Councilman wants to cease union negotiations

Says union pressure during campaign season should not interfere, though fellow council members disagree with his leaving to bargaining table.

September 28, 2010|By Mona Shadia,

COSTA MESA — Councilman Eric Bever has called on his fellow council members to cease negotiations with the city's employee unions until after the November election.

Bever, who announced his decision to temporarily suspend his participation in employee contract negotiations during Monday's special City Council meeting, said three council members are under pressure from unions because they are running for office, and he doesn't want campaign season to interfere.

"I'm stalling the process until we have a council that's not conflicted with the issue," Bever said Tuesday.

After his announcement, Bever declined to participate in that evening's negotiations and left the meeting, drawing criticism from at least two peers on the council and a local blog, A Bubbling Cauldron, which was first to report his exit.


"I don't believe it's appropriate for the City Council to be discussing union contract negotiations in the middle of a council campaign," Bever said.

But at least two council members have fired back, arguing that such negotiations go with the job of being a council member, whether or not it's an election year.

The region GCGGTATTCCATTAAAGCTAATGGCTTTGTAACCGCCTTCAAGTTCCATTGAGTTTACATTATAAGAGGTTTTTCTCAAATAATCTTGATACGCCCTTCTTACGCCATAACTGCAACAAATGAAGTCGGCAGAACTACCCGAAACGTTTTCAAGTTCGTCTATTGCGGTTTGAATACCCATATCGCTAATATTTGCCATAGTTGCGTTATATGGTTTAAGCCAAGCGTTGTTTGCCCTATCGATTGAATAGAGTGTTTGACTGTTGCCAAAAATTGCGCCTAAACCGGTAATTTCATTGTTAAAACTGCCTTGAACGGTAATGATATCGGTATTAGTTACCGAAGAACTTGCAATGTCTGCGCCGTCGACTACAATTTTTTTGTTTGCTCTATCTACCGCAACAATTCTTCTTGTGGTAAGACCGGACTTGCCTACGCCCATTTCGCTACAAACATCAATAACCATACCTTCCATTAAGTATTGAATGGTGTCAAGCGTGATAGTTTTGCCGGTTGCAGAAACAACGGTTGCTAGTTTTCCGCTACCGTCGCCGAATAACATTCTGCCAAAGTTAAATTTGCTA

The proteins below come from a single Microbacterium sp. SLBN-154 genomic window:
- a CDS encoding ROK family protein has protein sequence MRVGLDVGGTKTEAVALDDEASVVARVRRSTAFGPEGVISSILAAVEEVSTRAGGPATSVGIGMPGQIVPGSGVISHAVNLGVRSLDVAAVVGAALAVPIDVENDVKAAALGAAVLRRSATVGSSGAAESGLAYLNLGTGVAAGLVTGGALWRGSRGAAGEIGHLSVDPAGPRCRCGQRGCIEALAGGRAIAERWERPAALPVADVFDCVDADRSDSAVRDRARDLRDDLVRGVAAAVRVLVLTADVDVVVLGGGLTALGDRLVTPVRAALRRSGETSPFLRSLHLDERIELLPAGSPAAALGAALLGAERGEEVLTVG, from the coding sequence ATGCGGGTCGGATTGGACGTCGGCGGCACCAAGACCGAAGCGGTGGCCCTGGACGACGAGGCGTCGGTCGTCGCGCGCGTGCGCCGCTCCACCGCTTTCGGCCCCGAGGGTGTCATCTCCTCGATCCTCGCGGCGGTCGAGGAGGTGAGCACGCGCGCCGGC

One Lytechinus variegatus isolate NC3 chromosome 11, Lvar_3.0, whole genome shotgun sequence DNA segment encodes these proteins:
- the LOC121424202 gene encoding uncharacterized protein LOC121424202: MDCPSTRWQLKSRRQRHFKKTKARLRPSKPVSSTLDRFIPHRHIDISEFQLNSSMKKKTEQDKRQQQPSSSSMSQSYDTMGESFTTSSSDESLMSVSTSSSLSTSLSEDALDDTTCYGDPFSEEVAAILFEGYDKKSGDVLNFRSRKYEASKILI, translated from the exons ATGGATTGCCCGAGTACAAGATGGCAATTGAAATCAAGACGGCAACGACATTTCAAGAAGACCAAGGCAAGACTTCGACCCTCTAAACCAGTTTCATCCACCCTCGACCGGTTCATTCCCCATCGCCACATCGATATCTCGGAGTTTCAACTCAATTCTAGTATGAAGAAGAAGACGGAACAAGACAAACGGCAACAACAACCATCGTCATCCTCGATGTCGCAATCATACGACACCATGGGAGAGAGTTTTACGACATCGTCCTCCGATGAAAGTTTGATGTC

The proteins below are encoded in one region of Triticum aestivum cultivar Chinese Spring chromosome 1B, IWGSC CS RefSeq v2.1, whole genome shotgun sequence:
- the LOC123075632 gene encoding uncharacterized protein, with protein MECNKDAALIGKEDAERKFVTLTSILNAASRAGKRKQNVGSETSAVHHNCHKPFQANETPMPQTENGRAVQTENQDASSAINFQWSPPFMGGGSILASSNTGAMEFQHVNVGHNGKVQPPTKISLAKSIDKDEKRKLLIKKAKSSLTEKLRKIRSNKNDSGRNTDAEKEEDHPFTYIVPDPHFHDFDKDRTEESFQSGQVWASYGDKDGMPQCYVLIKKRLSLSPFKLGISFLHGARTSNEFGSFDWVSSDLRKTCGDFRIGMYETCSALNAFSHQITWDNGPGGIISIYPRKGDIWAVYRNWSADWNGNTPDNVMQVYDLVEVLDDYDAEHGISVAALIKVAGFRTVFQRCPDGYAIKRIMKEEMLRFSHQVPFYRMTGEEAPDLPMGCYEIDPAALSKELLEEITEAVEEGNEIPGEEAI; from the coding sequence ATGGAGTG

"I think it's irresponsible," said Councilwoman Katrina Foley, who is running for school board. "If he doesn't like what we're negotiating, his option is to vote no. There are elections every two years. You're always going to hit some kind bargaining negotiations."

There's a good chance that Foley will not be on the council after the November elections, and she

received union support during her reelection to the City Council in 2008, which could influence her decision-making, Bever asserted.

But halting negotiations only costs the city more money, Foley said.

The 5% salary cuts implemented through furloughs last year to help close the budget deficit expired at the end of August, she said, and employees are being paid their regular salaries.

But Bever said he's willing to absorb a few months worth of costs if it means getting it right for the next four years.

"In this case, we may be trading a short-term saving for more costs over the long run," he said.

Bever also criticized Councilwoman Wendy Leece, who is running for reelection, and he said, might not be making the best decision, given that she's in a position where she can be swayed into either direction by the unions.

Leece said Bever's decision is unfair and unreasonable.

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